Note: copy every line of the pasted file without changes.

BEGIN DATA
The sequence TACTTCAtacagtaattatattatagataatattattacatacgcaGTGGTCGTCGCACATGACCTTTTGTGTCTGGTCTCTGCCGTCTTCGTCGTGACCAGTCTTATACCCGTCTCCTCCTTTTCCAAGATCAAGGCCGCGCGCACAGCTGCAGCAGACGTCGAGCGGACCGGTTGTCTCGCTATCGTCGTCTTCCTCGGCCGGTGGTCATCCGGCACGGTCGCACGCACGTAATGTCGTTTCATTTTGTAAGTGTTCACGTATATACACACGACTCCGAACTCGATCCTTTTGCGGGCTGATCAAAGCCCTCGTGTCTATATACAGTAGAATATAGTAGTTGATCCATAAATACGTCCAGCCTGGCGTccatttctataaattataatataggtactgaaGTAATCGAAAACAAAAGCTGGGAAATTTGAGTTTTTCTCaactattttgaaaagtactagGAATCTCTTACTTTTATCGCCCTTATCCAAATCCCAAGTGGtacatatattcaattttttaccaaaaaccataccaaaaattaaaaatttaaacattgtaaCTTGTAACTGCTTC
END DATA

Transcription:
The sequence TACTTCAtacagtaattatattatagataatattattacatacgcaGTGGTCGTCGCACATGACCTTTTGTGTCTGGTCTCTGCCGTCTTCGTCGTGACCAGTCTTATACCCGTCTCCTCCTTTTCCAAGATCAAGGCCGCGCGCACAGCTGCAGCAGACGTCGAGCGGACCGGTTGTCTCGCTATCGTCGTCTTCCTCGGCCGGTGGTCATCCGGCACGGTCGCACGCACGTAATGTCGTTTCATTTTGTAAGTGTTCACGTATATACACACGACTCCGAACTCGATCCTTTTGCGGGCTGATCAAAGCCCTCGTGTCTATATACAGTAGAATATAGTAGTTGATCCATAAATACGTCCAGCCTGGCGTccatttctataaattataatataggtactgaaGTAATCGAAAACAAAAGCTGGGAAATTTGAGTTTTTCTCaactattttgaaaagtactagGAATCTCTTACTTTTATCGCCCTTATCCAAATCCCAAGTGGtacatatattcaattttttaccaaaaaccataccaaaaattaaaaatttaaacattgtaaCTTGTAACTGCTTC